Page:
Regina barely saw the Princess for the next three days. Uncharacteristically she stayed in her room for most of the day only coming out for meals. Regina was delighted. Her job was so much easier when she didn’t have to go running through the woods after an idiotic child. It was worth the death glares that the Princess sent her ten times over.
But then her relatively easy job was interrupted by a visit from another suitor. It annoyed Regina to no end to have to sit through the meetings, but at least if the Princess was trapped in the jaws of some equally idiotic man then it was almost the same outcome, just with more hot air. So she walked behind the Princess and her handmaid to another one of the many parlors and took up her position without too much inner complaining.
Regina looked over the man in the room and almost had to hold back a snarl of disgust. He was an old man, easily old enough to be the Princess’s father, maybe even grandfather. How nobility ever thought it was acceptable to marry a girl to an old man she would never understand. It was sickening.
“Ah, Princess, you’re as beautiful as they say. The last time I saw you, you were but a girl.” The man bowed as deeply as possible, which wasn’t much. He moved as stiffly as a man made from stone.
“Earl Grandower, how pleased I am to see you again.” The Princess’s tone was cool and detached. She glanced down at the man like he was so far below her he didn’t really merit notice.
Regina looked her over. Her posture was straight. Her attitude was much better this time around. Perhaps the girl had listened after all. If she didn’t lose her head halfway through, she might make it through this alive.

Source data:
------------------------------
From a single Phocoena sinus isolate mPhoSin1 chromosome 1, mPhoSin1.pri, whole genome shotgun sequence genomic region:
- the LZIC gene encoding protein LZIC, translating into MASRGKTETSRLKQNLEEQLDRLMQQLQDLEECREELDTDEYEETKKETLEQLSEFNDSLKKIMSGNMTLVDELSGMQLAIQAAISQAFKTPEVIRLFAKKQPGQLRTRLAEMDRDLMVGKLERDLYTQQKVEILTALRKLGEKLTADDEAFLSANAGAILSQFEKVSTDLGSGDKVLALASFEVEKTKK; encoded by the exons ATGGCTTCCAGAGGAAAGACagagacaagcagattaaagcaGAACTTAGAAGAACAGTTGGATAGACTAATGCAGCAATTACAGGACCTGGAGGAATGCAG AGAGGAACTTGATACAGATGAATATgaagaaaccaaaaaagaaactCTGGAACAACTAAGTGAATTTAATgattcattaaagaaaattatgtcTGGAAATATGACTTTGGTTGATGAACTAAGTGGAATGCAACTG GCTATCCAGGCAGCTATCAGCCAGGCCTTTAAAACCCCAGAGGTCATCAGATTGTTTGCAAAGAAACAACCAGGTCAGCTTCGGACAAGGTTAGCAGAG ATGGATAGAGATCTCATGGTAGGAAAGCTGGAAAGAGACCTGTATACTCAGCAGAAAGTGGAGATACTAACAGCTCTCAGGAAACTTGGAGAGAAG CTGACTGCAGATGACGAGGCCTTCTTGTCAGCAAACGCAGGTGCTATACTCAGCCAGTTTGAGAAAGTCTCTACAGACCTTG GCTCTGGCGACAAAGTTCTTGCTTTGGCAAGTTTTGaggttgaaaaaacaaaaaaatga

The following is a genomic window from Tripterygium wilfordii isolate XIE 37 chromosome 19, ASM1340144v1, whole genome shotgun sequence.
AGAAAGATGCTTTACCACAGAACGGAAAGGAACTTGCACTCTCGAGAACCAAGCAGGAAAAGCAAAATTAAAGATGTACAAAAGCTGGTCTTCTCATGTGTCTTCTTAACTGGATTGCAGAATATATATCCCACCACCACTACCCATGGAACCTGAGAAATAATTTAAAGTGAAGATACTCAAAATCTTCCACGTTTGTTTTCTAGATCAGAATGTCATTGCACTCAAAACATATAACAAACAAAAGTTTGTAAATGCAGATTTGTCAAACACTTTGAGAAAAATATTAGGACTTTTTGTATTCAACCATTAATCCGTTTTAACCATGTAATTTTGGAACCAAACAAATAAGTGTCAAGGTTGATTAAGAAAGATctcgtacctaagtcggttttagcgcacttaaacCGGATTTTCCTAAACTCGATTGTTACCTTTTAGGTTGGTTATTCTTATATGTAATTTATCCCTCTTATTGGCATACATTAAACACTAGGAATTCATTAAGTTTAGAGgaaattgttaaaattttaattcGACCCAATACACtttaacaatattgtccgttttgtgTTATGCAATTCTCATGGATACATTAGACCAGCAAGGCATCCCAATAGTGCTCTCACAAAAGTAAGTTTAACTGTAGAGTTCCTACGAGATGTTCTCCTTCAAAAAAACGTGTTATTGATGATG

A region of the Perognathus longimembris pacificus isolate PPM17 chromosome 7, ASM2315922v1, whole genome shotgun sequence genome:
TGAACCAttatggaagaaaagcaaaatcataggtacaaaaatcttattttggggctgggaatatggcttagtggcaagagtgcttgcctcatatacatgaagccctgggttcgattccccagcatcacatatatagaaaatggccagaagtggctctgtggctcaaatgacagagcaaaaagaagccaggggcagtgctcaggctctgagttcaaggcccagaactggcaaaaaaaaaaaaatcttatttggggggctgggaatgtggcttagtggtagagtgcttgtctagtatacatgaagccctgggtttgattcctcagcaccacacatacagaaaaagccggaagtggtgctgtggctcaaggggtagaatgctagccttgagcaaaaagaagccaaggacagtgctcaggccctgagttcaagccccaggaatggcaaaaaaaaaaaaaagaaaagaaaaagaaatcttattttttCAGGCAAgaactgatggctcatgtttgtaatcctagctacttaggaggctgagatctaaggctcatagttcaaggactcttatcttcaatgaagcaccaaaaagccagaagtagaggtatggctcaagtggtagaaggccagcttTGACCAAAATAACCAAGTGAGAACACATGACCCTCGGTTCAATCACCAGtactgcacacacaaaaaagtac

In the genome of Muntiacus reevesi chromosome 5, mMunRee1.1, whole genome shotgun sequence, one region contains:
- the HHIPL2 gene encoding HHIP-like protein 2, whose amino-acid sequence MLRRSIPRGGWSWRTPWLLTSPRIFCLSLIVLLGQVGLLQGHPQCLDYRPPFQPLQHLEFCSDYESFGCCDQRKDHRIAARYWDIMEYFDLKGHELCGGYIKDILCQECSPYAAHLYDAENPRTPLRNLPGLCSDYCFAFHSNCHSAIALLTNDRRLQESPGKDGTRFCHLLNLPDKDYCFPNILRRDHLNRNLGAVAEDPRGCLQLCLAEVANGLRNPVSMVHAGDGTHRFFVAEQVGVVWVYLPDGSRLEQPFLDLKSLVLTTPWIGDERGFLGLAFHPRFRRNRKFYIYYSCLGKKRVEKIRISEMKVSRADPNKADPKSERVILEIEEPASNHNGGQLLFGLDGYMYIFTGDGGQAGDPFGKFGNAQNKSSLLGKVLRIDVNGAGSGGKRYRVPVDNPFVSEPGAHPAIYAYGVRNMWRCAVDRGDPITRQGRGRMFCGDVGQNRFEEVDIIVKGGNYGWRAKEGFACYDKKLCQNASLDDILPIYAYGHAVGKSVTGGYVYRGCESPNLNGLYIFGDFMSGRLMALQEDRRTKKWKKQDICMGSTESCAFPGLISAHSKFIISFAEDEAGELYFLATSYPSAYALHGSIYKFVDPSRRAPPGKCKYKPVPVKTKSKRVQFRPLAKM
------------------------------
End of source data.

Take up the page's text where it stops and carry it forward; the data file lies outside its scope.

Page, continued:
“How are your parents? I must say I was surprised when they sent out their summons for suitors. I quite thought that they would let you marry on your own terms.”
The Princess walked over to the window, steps slow and controlled. “That makes two of us, my lord. But needs of the kingdom must be put before my own in this case.” The Princess turned around and swept her eyes up and down the Earl significantly. “Not all choice is lost to me at this juncture. There is still a silver lining.”
“Right, right, there always is in these types of situations. I did come to quite love my wife, gods rest her soul.”
“I remember her, lovely woman. I would have loved to get to know her better. Perhaps in another life she could have become like a second mother to me.”
Regina had to stop her eyes from rising to her hairline. My, my, the Princess had taken her lecture to heart. She was playing this game much, much better this time.
“I’m sure she would have loved to be so close to you, Princess.”
The Princess nodded slightly. “How are your other children? I heard your oldest just had a child of his own. It’s always lovely to see a loyal noble line continue on into the new generations. The old guard is valuable of course, but I shall need the younger generations to help me make this kingdom as great as it should be.”